Acoustic Metrology - Acoustic Metrology - the 4 basic steps

Acoustic Metrology – the 4 basic steps

Posted on 27th Jan 2022 | admin

As any acoustic metrology surveyor will tell you, there are 4 fundamental steps to any acoustic metrology offshore. How the operator obtains this data will depend upon the software & hardware utilised to allow the data collection and recording of information.

This article will not describe the data collection or detail the post processing of the data after the acquisition stage. This is usually client specific, which cannot be shared for the purpose of this article. This article will merely share with the reader an understanding of the 4 basic steps to allow the reader, perhaps with confidence, undertake and QC the data collection of an acoustic metrology survey task .

  1. Structure Heading: The metrology surveyor is to determine the structure heading of both structures. This can be done in several ways. The most simple method is to measure the four faces of the structure with the ROV or a handheld subsea gyro and average the result, reducing the heading to the pre-determined structure north reference.  The metrology surveyor is looking for repeatability and consistency in observations between the four observed measurements. An alternative to this, is to use a Gyro Compatt and align its heading reference with the pre-determined structure north reference, on the structure in question.
  • Structure Attitude: An inclinometer Compatt, fitted with engineered metrology stabs and ROV handles will be installed in the metrology receptacle of the Structure. Observations of Pitch and roll will be collected at Structure North and then rotated through the 4 quadrants, taking observations of Pitch and Roll at each 90° rotation and then ‘closed’ out at Structure North. Again repeatability of observations and a reduction of each Pitch and Roll observation, transposed back to Structure North to show consistency of Attitude is what is required. If repeatability and consistency at any one of the quadrants is not seen, then the metrology surveyor is to repeat the measurements until this is achieved.
  • Level Loops (depth observations): Using a high accuracy depth sensor (either a Paroscientific Digiquartz or Valeport mini IPS), measure the depths at each of the hub locations of the 2 structures. The first depth loop starting (opening) at one of the structure hub position, observing depth at the second hub  and close out at the first hub location. This depth loop is repeated typically at least twice, assuming repeatability is observed and small deviation in depth readings achieved at both hub positions. The third depth loop, always starting at the same hub location involves observing to the 2 tripods at the pre-determined depth loop observation point and then to the second hub before closing out on the first hub. The final depth loop has observations taken along the seabed, at typically 5m intervals between the 2 hubs of both structures, incorporating both hub measurements as before. The metrology surveyor is to accommodate, through the use of the client provided’ Metrology Calculator’ the change of tidal information and the impact this has on the depth observations. Typically the depth loops are performed on the linear ‘flood’ or ‘ebb’ tide, to make allowances for a linear change in depth owing to tide. The depths are then reduced, subtracting the rate of change of tide over time.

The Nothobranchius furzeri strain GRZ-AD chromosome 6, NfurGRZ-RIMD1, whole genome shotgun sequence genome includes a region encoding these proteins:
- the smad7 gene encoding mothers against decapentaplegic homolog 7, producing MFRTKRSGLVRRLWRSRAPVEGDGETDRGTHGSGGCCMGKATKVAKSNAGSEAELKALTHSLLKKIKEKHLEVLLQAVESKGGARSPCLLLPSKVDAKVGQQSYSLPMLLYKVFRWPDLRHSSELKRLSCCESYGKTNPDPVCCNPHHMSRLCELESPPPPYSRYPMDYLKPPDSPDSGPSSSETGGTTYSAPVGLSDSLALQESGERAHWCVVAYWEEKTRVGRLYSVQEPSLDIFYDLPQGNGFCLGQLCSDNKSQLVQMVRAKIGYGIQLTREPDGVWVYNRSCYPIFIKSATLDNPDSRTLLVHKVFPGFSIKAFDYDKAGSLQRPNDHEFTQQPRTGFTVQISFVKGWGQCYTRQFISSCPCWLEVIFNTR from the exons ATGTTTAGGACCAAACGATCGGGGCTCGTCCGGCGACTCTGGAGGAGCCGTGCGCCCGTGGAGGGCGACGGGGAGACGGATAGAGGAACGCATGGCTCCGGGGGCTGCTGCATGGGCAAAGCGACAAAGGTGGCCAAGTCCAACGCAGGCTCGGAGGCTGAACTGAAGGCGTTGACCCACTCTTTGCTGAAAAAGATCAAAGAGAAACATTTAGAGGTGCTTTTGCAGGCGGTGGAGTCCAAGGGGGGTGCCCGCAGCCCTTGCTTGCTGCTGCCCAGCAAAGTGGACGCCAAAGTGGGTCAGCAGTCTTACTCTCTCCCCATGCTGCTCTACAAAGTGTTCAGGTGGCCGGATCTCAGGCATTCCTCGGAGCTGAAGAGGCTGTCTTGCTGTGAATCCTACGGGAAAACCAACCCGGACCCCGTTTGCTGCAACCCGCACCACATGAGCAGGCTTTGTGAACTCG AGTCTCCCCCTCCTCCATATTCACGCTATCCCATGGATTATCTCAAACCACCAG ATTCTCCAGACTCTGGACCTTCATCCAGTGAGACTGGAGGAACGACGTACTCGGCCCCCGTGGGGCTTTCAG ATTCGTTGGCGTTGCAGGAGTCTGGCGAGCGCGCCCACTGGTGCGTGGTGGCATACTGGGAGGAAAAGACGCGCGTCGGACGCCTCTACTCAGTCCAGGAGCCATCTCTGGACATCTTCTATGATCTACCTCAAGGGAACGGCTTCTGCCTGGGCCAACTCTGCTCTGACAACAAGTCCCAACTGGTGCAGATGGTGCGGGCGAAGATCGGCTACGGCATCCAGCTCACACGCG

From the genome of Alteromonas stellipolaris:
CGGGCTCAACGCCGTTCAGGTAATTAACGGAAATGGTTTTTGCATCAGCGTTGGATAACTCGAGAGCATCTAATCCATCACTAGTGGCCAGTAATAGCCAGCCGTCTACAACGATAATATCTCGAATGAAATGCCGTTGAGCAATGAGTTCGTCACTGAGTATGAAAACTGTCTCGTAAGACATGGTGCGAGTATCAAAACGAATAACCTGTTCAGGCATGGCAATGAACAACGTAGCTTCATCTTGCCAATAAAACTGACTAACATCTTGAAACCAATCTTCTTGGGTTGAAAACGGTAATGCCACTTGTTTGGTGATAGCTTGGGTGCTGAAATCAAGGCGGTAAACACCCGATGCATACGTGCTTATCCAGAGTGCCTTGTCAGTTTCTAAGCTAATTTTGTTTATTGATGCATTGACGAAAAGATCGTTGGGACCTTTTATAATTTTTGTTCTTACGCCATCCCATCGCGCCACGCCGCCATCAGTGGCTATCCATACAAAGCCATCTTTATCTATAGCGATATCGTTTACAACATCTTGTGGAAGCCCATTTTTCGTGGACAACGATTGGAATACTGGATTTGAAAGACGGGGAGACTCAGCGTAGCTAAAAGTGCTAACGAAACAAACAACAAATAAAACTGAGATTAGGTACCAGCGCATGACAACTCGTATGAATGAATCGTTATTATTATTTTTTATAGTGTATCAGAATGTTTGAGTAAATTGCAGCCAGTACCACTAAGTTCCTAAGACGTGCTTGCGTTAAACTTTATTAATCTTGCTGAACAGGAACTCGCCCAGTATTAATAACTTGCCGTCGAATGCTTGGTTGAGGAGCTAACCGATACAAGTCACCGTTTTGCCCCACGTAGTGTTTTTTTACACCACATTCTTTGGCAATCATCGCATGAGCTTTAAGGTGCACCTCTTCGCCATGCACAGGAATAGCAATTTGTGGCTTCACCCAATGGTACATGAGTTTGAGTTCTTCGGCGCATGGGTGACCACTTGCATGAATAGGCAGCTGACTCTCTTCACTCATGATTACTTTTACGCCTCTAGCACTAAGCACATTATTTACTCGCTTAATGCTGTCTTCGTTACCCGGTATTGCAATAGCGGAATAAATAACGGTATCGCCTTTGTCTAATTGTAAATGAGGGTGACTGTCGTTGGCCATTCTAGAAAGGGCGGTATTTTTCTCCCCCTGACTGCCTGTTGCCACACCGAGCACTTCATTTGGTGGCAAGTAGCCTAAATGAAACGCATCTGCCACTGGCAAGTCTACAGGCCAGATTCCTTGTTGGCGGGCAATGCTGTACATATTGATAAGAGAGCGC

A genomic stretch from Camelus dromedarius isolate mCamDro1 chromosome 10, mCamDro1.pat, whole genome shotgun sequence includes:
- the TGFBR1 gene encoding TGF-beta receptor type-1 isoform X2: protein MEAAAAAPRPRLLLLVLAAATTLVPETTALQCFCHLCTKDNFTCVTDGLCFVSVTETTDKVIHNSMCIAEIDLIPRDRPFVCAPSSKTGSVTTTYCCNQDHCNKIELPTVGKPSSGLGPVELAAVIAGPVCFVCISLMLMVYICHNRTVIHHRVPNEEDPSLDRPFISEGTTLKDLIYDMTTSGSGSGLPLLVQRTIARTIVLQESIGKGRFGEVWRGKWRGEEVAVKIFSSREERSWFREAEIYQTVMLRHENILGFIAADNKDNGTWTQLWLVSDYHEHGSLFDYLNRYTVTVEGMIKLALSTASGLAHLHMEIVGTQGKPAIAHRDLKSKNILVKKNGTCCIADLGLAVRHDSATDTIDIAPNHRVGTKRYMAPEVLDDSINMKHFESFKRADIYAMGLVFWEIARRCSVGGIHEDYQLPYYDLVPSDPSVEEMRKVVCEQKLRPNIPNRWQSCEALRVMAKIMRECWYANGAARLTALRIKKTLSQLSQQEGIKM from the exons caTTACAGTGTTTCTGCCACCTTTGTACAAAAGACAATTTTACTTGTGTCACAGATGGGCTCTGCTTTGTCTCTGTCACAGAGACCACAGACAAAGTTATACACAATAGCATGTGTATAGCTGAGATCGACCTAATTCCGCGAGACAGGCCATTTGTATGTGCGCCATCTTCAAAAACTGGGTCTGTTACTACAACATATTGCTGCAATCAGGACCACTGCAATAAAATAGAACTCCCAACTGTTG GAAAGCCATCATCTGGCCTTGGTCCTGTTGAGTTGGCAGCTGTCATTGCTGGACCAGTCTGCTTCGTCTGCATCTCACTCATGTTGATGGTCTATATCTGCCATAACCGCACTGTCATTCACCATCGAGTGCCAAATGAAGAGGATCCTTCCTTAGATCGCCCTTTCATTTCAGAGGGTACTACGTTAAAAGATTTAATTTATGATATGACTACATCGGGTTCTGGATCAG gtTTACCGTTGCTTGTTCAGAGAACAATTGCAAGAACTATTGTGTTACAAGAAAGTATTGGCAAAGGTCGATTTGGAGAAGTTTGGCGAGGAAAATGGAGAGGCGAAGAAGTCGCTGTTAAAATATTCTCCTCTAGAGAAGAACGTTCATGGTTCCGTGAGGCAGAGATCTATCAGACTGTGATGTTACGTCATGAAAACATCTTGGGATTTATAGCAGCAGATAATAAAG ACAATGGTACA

• Braced Quad Acoustic Observations: The last of the four steps in any acoustic metrology is to measure the acoustic ranges between the 4 Compatts installed in the 2x tripods and both hubs, arranged in a robust braced quad geometric shape. The acoustic range between the 2 hubs is critical with minimal acoustic range error and low standard deviations. Acoustic line of sight is critical at this stage with errors seen acoustically caused by multipath, highly likely owing to the infrastructure on the seabed (ie Manifold’s, PLETs, Umbilical wet park frames etc).

Vertical Jumpers / Horizontal Spools / Inferred Metrology

To summarise, the most simple of metrologies in terms of data collection is a vertical hub to hub jumper metrology. The metrology surveyor populates the Hub of the structure (say PLET or Manifold) with an inclinometer Compatt. There are a whole host of stabs that are typically client specific and determined at the design stage to allow for the acoustic and inclination/depth observations, allowing the metrology surveyor to calculate the spool piece for the particular structures being measured.

Horizontal spools typically involve the use of a manufactured plate, fastened or referenced (inferred) to the mating face of the flange of the horizontal spool piece. This adaptive plate or inferred mating receptacle is ordinarily dimensionally controlled to millimetric measurement and rotation for the purpose of the metrology. The four basic metrology steps are still relevant, but different post processing steps are required to reduce the frame of reference of the mating face of the metrology tool to the mating face of the flange.

An inferred metrology suggests that the mating face of the flanges cannot be measured directly, either owing to access or orientation, so an alternative point of measurement is chosen on the structure to allow observations subsea which can be translated by offset and rotation back to the point of interest (ie flange mating face).

 

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